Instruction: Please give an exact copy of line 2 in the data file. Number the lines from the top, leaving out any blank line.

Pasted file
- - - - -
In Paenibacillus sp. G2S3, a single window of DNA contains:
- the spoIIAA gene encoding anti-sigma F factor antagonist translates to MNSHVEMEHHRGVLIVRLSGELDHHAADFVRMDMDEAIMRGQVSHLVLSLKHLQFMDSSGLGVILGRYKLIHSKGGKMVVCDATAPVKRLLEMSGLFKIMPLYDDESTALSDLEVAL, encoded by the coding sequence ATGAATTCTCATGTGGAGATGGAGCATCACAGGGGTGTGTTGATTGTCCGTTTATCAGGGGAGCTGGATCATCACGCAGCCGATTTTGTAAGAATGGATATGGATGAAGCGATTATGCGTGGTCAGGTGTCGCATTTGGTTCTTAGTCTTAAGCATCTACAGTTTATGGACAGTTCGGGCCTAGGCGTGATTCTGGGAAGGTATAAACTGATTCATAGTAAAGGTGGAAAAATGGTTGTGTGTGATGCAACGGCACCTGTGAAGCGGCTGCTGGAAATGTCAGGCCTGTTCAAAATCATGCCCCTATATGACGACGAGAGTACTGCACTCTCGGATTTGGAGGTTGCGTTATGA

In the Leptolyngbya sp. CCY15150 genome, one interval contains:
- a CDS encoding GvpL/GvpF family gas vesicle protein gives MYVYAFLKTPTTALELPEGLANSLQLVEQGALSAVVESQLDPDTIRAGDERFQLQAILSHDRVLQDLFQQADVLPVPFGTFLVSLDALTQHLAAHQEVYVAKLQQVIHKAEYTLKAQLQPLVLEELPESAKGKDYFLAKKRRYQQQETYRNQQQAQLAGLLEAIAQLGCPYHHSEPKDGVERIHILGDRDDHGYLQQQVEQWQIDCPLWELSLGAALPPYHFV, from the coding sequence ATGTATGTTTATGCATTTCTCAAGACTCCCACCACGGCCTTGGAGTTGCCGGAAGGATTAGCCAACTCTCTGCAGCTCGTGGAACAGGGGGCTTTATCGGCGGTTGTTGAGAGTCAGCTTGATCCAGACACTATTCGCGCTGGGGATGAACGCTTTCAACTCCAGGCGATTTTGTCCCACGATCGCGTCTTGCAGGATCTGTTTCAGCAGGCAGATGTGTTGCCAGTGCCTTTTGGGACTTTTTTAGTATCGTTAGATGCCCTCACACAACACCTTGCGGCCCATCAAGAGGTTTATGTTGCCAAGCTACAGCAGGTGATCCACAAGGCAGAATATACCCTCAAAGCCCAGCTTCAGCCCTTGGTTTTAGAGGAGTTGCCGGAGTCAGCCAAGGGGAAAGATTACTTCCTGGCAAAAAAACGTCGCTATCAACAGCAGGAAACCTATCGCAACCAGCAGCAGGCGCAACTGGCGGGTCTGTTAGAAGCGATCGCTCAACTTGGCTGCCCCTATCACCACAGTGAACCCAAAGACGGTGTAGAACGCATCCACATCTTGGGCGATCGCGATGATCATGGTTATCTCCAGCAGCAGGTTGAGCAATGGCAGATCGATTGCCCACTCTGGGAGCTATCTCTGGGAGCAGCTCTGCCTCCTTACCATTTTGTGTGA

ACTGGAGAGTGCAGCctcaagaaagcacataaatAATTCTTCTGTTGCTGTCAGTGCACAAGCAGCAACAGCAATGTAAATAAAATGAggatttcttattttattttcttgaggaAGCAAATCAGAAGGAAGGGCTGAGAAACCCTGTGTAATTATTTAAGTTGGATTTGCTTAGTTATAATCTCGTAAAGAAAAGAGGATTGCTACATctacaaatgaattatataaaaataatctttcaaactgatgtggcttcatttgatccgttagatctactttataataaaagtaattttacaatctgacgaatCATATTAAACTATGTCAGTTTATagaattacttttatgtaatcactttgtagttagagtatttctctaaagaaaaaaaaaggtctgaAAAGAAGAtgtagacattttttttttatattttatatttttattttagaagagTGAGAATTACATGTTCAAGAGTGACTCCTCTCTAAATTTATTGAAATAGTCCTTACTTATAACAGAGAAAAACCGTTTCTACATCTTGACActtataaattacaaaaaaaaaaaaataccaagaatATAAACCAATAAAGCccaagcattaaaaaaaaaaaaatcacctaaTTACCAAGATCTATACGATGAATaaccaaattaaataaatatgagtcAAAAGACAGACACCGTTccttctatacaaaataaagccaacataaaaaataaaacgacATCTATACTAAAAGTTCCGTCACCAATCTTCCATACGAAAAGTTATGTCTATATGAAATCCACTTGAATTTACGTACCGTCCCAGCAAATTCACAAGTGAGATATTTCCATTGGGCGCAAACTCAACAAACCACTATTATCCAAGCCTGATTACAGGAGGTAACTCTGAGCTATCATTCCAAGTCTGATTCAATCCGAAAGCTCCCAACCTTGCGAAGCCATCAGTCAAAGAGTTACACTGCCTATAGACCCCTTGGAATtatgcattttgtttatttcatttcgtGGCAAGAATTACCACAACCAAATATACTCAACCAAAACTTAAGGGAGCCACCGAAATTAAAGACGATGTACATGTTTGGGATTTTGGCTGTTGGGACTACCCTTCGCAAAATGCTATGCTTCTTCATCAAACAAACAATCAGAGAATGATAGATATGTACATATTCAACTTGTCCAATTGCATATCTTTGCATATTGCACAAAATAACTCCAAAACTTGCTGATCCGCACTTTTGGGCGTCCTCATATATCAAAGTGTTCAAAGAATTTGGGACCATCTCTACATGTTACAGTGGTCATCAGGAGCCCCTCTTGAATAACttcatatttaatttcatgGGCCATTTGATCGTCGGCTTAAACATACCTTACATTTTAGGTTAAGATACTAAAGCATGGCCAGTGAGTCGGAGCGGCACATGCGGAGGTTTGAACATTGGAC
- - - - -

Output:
- the spoIIAA gene encoding anti-sigma F factor antagonist translates to MNSHVEMEHHRGVLIVRLSGELDHHAADFVRMDMDEAIMRGQVSHLVLSLKHLQFMDSSGLGVILGRYKLIHSKGGKMVVCDATAPVKRLLEMSGLFKIMPLYDDESTALSDLEVAL, encoded by the coding sequence ATGAATTCTCATGTGGAGATGGAGCATCACAGGGGTGTGTTGATTGTCCGTTTATCAGGGGAGCTGGATCATCACGCAGCCGATTTTGTAAGAATGGATATGGATGAAGCGATTATGCGTGGTCAGGTGTCGCATTTGGTTCTTAGTCTTAAGCATCTACAGTTTATGGACAGTTCGGGCCTAGGCGTGATTCTGGGAAGGTATAAACTGATTCATAGTAAAGGTGGAAAAATGGTTGTGTGTGATGCAACGGCACCTGTGAAGCGGCTGCTGGAAATGTCAGGCCTGTTCAAAATCATGCCCCTATATGACGACGAGAGTACTGCACTCTCGGATTTGGAGGTTGCGTTATGA